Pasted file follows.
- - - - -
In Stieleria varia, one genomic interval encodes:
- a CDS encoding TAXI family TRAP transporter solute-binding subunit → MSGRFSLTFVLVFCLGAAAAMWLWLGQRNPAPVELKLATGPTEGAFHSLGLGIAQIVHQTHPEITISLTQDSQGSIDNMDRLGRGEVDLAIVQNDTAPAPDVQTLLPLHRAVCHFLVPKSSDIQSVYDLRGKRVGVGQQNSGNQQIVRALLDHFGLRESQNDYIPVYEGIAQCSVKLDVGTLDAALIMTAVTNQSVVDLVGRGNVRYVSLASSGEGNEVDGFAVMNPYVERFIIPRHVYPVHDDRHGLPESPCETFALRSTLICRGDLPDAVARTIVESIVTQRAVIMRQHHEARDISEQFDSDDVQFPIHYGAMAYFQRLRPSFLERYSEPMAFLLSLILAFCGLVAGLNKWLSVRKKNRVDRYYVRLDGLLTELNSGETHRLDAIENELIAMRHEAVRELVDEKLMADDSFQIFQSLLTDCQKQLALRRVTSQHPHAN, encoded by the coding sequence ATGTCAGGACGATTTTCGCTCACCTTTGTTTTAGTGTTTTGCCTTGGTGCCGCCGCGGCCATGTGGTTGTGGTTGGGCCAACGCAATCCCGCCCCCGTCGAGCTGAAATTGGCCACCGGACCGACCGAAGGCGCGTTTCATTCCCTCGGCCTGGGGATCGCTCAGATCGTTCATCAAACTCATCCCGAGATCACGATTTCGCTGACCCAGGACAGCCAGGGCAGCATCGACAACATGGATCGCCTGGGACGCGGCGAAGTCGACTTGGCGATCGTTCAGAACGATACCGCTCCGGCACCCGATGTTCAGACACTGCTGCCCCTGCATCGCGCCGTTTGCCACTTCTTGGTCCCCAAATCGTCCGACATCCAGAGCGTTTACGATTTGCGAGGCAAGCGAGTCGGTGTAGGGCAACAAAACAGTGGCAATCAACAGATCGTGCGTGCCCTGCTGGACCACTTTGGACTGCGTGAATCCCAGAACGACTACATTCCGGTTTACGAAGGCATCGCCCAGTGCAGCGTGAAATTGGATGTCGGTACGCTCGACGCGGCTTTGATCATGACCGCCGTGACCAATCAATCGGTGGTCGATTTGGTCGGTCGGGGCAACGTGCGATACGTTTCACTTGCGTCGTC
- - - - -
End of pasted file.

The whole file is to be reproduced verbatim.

In Stieleria varia, one genomic interval encodes:
- a CDS encoding TAXI family TRAP transporter solute-binding subunit → MSGRFSLTFVLVFCLGAAAAMWLWLGQRNPAPVELKLATGPTEGAFHSLGLGIAQIVHQTHPEITISLTQDSQGSIDNMDRLGRGEVDLAIVQNDTAPAPDVQTLLPLHRAVCHFLVPKSSDIQSVYDLRGKRVGVGQQNSGNQQIVRALLDHFGLRESQNDYIPVYEGIAQCSVKLDVGTLDAALIMTAVTNQSVVDLVGRGNVRYVSLASSGEGNEVDGFAVMNPYVERFIIPRHVYPVHDDRHGLPESPCETFALRSTLICRGDLPDAVARTIVESIVTQRAVIMRQHHEARDISEQFDSDDVQFPIHYGAMAYFQRLRPSFLERYSEPMAFLLSLILAFCGLVAGLNKWLSVRKKNRVDRYYVRLDGLLTELNSGETHRLDAIENELIAMRHEAVRELVDEKLMADDSFQIFQSLLTDCQKQLALRRVTSQHPHAN, encoded by the coding sequence ATGTCAGGACGATTTTCGCTCACCTTTGTTTTAGTGTTTTGCCTTGGTGCCGCCGCGGCCATGTGGTTGTGGTTGGGCCAACGCAATCCCGCCCCCGTCGAGCTGAAATTGGCCACCGGACCGACCGAAGGCGCGTTTCATTCCCTCGGCCTGGGGATCGCTCAGATCGTTCATCAAACTCATCCCGAGATCACGATTTCGCTGACCCAGGACAGCCAGGGCAGCATCGACAACATGGATCGCCTGGGACGCGGCGAAGTCGACTTGGCGATCGTTCAGAACGATACCGCTCCGGCACCCGATGTTCAGACACTGCTGCCCCTGCATCGCGCCGTTTGCCACTTCTTGGTCCCCAAATCGTCCGACATCCAGAGCGTTTACGATTTGCGAGGCAAGCGAGTCGGTGTAGGGCAACAAAACAGTGGCAATCAACAGATCGTGCGTGCCCTGCTGGACCACTTTGGACTGCGTGAATCCCAGAACGACTACATTCCGGTTTACGAAGGCATCGCCCAGTGCAGCGTGAAATTGGATGTCGGTACGCTCGACGCGGCTTTGATCATGACCGCCGTGACCAATCAATCGGTGGTCGATTTGGTCGGTCGGGGCAACGTGCGATACGTTTCACTTGCGTCGTC